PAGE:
Posts Tagged ‘1985’

John Kyte’s Garden Rally – 1985

May 27, 2016

John Kyte lived at what still gets called Kyte’s Cottage. Behind it, in the garden, John used to hold an engine rally. All sorts could be seen there. There may well have been steam powered devices, but the mainstay was probably the barn engine powered with an internal combustion motor. Exhibitors at such rallies were always awarded a plaque and collections of plaques were displayed with pride, often on or by an explanation board. John, mostly, had plaques in clay, sometimes featuring a suitable item. This one is for 1985.

Plaque for John Kyte's Garden Rally - 1985

Plaque for John Kyte’s Garden Rally – 1985

They tell us the camera never lies, but it certainly hasn’t rendered this very accurately. It looks, here, like a hunk of metal and it most certainly is not. In truth it looks more like brick material. But good for John. He had a design incorporating a vital part of many an internal combustion engines – a spark plug.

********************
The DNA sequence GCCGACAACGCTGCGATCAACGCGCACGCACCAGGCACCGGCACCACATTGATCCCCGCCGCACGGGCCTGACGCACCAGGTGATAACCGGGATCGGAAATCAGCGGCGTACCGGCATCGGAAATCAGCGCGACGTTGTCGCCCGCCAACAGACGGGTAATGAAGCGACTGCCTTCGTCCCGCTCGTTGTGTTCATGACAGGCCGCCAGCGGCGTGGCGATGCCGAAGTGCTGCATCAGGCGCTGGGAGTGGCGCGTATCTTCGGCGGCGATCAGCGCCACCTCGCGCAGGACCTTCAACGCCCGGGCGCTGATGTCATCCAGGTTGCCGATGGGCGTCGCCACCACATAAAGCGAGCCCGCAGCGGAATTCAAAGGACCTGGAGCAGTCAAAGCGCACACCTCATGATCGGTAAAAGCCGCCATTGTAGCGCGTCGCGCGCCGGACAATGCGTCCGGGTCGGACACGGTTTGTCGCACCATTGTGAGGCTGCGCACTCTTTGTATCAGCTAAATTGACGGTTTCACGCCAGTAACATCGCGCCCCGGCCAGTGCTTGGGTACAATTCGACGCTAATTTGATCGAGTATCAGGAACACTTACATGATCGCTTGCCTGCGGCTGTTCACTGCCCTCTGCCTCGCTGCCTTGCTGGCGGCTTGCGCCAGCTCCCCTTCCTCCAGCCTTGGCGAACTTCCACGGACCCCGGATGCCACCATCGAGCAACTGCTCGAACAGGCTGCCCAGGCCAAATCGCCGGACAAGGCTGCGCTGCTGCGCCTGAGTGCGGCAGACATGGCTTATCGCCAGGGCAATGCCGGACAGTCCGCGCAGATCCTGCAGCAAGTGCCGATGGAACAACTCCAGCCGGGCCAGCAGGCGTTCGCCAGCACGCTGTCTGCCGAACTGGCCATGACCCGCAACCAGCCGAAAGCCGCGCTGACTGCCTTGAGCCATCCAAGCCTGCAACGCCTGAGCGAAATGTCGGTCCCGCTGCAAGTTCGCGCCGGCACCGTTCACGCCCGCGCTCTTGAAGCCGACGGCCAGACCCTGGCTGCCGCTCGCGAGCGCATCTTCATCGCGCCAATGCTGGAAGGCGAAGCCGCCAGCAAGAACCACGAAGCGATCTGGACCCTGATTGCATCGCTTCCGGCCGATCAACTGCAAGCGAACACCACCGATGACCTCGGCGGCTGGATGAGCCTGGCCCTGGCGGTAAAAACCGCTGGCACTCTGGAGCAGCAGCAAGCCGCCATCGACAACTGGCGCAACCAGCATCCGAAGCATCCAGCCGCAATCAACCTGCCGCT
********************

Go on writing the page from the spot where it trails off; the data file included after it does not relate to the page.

One can imagine this being displayed at future rallies and maybe it led to, or was part of, competitive plaque designs. We are certainly pleased to have this example which has recently been given to the museum.

John, by the way, lives in Salisbury these days but many folks in Lavington remember his quirky garden rallies with affection.


At the Kings Arms in 1985

April 12, 2016

One of the new displays we’ll have this year is about former pubs in Market Lavington and Easterton – not forgetting, of course, our two survivors, The Royal Oak in Easterton and the Green Dragon in Market Lavington. We open for the coming season on the first of May

We have most memorabilia about The Kings Arms. When that closed in about 2008, Wadworth, the owners, allowed us to gather up some items for the museum.

And more memorabilia arrived the other day – photos which we guess were taken in connection with a barrel rolling event.

Red Indians at the Kings Arms in 1985

Red Indians at the Kings Arms in 1985

Here we see a Red Indian chief with four squaws.